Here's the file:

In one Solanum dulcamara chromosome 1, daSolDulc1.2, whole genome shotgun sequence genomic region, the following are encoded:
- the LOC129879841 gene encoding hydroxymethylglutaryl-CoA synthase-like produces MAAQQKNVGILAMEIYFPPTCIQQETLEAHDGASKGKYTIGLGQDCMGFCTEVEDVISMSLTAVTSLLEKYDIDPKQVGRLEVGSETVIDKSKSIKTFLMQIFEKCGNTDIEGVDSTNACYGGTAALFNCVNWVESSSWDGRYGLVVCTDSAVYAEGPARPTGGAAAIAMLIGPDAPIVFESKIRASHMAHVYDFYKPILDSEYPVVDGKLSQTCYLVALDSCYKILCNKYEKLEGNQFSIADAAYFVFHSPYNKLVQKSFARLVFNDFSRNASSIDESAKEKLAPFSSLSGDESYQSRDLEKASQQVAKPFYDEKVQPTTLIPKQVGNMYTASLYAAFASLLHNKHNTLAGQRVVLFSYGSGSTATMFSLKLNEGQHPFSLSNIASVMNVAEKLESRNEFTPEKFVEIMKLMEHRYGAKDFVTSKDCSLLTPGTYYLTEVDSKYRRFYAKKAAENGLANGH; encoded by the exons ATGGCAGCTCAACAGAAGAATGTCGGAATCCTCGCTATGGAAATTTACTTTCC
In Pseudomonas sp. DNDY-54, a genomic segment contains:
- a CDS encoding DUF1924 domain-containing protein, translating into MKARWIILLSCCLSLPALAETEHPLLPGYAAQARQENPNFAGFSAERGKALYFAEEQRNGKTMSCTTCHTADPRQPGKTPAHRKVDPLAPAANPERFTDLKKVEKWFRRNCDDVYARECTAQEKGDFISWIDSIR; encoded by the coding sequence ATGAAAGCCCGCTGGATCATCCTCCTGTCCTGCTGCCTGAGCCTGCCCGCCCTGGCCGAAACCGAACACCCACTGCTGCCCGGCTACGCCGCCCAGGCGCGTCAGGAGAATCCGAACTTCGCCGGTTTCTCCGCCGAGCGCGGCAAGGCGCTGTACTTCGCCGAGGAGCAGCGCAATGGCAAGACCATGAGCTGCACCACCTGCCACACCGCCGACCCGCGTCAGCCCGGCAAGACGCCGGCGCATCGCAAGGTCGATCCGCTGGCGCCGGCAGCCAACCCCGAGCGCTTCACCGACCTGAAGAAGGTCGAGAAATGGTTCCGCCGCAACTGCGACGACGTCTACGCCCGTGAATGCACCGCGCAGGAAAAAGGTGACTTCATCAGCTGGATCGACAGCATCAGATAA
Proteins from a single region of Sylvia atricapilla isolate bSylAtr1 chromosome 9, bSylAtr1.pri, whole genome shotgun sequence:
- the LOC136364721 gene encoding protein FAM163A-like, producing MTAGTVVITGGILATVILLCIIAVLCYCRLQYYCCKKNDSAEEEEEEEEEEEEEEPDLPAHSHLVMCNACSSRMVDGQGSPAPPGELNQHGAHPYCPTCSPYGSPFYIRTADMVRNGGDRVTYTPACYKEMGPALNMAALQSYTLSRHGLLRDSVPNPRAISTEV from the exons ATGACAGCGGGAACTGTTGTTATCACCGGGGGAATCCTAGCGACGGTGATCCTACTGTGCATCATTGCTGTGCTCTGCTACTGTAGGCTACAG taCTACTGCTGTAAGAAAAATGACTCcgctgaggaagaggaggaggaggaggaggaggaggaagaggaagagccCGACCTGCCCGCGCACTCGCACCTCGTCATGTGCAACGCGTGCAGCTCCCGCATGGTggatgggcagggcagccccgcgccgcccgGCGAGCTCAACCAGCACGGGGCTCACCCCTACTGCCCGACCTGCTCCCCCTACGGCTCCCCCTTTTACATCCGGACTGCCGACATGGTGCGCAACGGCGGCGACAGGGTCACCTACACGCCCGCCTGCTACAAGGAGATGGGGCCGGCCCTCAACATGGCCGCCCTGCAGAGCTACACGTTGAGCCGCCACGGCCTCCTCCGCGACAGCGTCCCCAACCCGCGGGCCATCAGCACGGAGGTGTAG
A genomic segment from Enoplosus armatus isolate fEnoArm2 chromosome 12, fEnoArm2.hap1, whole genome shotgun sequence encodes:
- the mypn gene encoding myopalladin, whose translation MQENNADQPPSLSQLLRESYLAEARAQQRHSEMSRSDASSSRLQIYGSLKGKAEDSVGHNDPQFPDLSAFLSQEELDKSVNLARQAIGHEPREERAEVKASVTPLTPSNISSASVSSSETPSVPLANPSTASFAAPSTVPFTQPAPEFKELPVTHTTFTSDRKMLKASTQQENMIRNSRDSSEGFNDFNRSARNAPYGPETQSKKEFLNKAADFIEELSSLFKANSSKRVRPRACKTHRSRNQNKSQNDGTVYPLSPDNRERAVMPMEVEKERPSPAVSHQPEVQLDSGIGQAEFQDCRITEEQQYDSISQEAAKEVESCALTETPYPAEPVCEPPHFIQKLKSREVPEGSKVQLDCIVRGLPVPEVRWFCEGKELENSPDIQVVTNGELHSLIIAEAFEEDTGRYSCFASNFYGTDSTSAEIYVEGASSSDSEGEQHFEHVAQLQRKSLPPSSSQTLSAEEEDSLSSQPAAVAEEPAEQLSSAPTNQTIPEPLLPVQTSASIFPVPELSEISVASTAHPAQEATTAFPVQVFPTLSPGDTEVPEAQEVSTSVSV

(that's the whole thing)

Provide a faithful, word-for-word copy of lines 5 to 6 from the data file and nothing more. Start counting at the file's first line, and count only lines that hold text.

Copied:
Proteins from a single region of Sylvia atricapilla isolate bSylAtr1 chromosome 9, bSylAtr1.pri, whole genome shotgun sequence:
- the LOC136364721 gene encoding protein FAM163A-like, producing MTAGTVVITGGILATVILLCIIAVLCYCRLQYYCCKKNDSAEEEEEEEEEEEEEEPDLPAHSHLVMCNACSSRMVDGQGSPAPPGELNQHGAHPYCPTCSPYGSPFYIRTADMVRNGGDRVTYTPACYKEMGPALNMAALQSYTLSRHGLLRDSVPNPRAISTEV from the exons ATGACAGCGGGAACTGTTGTTATCACCGGGGGAATCCTAGCGACGGTGATCCTACTGTGCATCATTGCTGTGCTCTGCTACTGTAGGCTACAG taCTACTGCTGTAAGAAAAATGACTCcgctgaggaagaggaggaggaggaggaggaggaggaagaggaagagccCGACCTGCCCGCGCACTCGCACCTCGTCATGTGCAACGCGTGCAGCTCCCGCATGGTggatgggcagggcagccccgcgccgcccgGCGAGCTCAACCAGCACGGGGCTCACCCCTACTGCCCGACCTGCTCCCCCTACGGCTCCCCCTTTTACATCCGGACTGCCGACATGGTGCGCAACGGCGGCGACAGGGTCACCTACACGCCCGCCTGCTACAAGGAGATGGGGCCGGCCCTCAACATGGCCGCCCTGCAGAGCTACACGTTGAGCCGCCACGGCCTCCTCCGCGACAGCGTCCCCAACCCGCGGGCCATCAGCACGGAGGTGTAG